Another example is to make sure that parents can trust the public schools in Bangkok to provide a level of education that is up to standard.

There are many good things in Bangkok but you have to pay extra if you want them. This shouldn’t be the case.

TE: What about the classic problems of bad traffic, air pollution and flooding?

Wiroj: Fixing these problems are BMA’s duties, not policies.

People living in Bangkok nowadays think that fixing these problems are policies because things that the governor should have been doing for the past seven or eight years were not being done.

For flooding problems, there should be enough fully functional mobile water pumps in advance of the rainy season.

For traffic congestion, that is something that the governor cannot fix alone. For example, the BMA is not in charge of the Bangkok Mass Transit Authority so what it could do is to auction for more transit lines.

For air pollution, that is also something that a governor cannot fix alone because it requires cooperation with the Pollution Control Department, the Department of Industrial Works and the DLT.

What the governor can do is enforcement such as making sure that factories and construction sites follow environmental protection regulations or working with the DLT to lower the level of black exhaust smoke in the air.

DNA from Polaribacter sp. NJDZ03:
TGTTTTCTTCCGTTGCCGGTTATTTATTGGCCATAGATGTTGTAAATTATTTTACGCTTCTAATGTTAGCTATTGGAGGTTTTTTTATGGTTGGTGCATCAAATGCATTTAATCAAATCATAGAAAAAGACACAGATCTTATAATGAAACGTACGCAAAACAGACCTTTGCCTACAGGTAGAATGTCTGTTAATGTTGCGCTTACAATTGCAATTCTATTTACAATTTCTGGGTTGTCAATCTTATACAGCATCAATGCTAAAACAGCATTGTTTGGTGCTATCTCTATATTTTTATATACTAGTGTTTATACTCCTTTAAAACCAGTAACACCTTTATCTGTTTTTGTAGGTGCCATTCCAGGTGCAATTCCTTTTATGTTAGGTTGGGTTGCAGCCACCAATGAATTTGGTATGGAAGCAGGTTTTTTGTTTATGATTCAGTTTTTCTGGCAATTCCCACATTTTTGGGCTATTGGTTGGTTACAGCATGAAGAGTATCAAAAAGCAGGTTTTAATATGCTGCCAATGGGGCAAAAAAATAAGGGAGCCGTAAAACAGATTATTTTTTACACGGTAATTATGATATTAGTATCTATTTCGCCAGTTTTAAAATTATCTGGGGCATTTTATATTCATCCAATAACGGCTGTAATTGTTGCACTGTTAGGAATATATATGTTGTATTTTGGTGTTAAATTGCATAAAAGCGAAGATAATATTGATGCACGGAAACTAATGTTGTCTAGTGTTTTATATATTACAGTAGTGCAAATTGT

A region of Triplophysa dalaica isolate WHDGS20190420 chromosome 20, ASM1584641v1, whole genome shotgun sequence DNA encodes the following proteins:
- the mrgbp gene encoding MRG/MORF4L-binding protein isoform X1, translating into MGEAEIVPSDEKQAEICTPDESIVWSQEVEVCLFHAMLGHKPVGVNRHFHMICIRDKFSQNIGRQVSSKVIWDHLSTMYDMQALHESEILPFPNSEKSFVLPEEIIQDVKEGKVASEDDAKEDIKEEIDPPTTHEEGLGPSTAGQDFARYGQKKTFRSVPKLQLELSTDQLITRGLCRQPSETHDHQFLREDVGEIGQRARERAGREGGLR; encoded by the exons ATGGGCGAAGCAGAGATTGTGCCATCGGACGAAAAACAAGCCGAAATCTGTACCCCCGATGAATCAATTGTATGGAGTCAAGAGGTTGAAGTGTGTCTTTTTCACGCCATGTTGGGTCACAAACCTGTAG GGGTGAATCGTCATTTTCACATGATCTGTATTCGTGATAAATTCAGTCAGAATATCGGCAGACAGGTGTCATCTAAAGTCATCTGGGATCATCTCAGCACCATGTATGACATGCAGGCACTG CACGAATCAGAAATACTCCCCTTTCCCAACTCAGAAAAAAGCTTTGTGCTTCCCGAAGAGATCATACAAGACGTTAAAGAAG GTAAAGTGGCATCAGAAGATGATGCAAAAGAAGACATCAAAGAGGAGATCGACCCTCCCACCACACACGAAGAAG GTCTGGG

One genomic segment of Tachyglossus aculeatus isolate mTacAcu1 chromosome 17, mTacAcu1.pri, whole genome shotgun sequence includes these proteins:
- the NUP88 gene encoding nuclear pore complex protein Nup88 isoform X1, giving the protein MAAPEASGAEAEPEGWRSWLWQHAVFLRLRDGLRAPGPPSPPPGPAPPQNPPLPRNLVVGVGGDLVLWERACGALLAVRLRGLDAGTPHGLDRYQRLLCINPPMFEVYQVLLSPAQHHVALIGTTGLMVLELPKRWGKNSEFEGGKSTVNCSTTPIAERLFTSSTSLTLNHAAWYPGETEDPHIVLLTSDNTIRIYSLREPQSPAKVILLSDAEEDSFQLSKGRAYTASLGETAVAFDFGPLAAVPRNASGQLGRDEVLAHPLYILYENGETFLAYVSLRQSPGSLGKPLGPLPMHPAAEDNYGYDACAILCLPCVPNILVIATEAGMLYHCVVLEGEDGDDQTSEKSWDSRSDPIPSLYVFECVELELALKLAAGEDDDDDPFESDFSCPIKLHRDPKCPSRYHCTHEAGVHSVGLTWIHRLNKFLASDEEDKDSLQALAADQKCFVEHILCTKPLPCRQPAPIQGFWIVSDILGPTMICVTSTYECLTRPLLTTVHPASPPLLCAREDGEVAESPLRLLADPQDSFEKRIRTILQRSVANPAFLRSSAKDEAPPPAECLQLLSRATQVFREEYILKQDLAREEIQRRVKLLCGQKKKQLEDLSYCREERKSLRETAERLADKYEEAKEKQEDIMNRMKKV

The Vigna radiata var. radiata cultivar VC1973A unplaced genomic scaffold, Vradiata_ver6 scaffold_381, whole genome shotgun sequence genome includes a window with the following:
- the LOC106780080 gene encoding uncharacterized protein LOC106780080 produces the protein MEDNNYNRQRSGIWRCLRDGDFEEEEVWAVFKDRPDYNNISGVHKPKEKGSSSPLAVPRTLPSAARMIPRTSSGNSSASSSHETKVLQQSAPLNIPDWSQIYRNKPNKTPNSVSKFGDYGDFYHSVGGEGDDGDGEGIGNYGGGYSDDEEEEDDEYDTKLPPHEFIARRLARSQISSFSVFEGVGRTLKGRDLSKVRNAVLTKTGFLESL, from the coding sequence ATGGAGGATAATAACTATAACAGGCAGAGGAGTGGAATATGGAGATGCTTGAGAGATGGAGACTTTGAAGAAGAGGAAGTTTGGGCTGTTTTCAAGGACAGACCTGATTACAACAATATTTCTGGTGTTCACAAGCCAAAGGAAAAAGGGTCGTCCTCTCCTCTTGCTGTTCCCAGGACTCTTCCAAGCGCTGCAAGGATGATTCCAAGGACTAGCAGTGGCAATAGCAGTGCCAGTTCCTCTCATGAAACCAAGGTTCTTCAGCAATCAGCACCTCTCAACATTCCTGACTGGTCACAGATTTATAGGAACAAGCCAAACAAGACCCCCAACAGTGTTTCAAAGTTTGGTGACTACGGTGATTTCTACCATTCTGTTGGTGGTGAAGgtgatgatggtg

Most vulnerable groups such as children in childcare and students in schools should also be protected where there should be areas that are fitted with air purifiers so that they can be protected from PM2.5.

TE: How would you deal with protests in the city?

Wiroj: The freedom of expression and the right to assembly are human rights that should be protected by the constitution.

The people, regardless of their political preference, grievances or demands, should be able to exercise these rights and the duty of the governor is to protect these rights, facilitate them and treat all sides equally.  

TE: What if this government does not like how you are dealing with protesters in the capital?

Wiroj: My question is should a governor respect the constitution or the government? The answer is obviously the charter because the governor must respect the rights of people living in Bangkok and the rights of the people in this country as a whole.

If the people are exercising their constitutional rights, the governor cannot violate the charter or be spineless by choosing to please the government. The governor must respect the constitution and protect the rights of the people in every group, regardless of how they think of the governor.

TE: If you were not voted into office, will you reapply as MP candidate for the next general election?

Wiroj: I have yet to think about that today because my mission is to be a candidate for the governor election in Bangkok so I have to do this to my best ability first before thinking about anything else.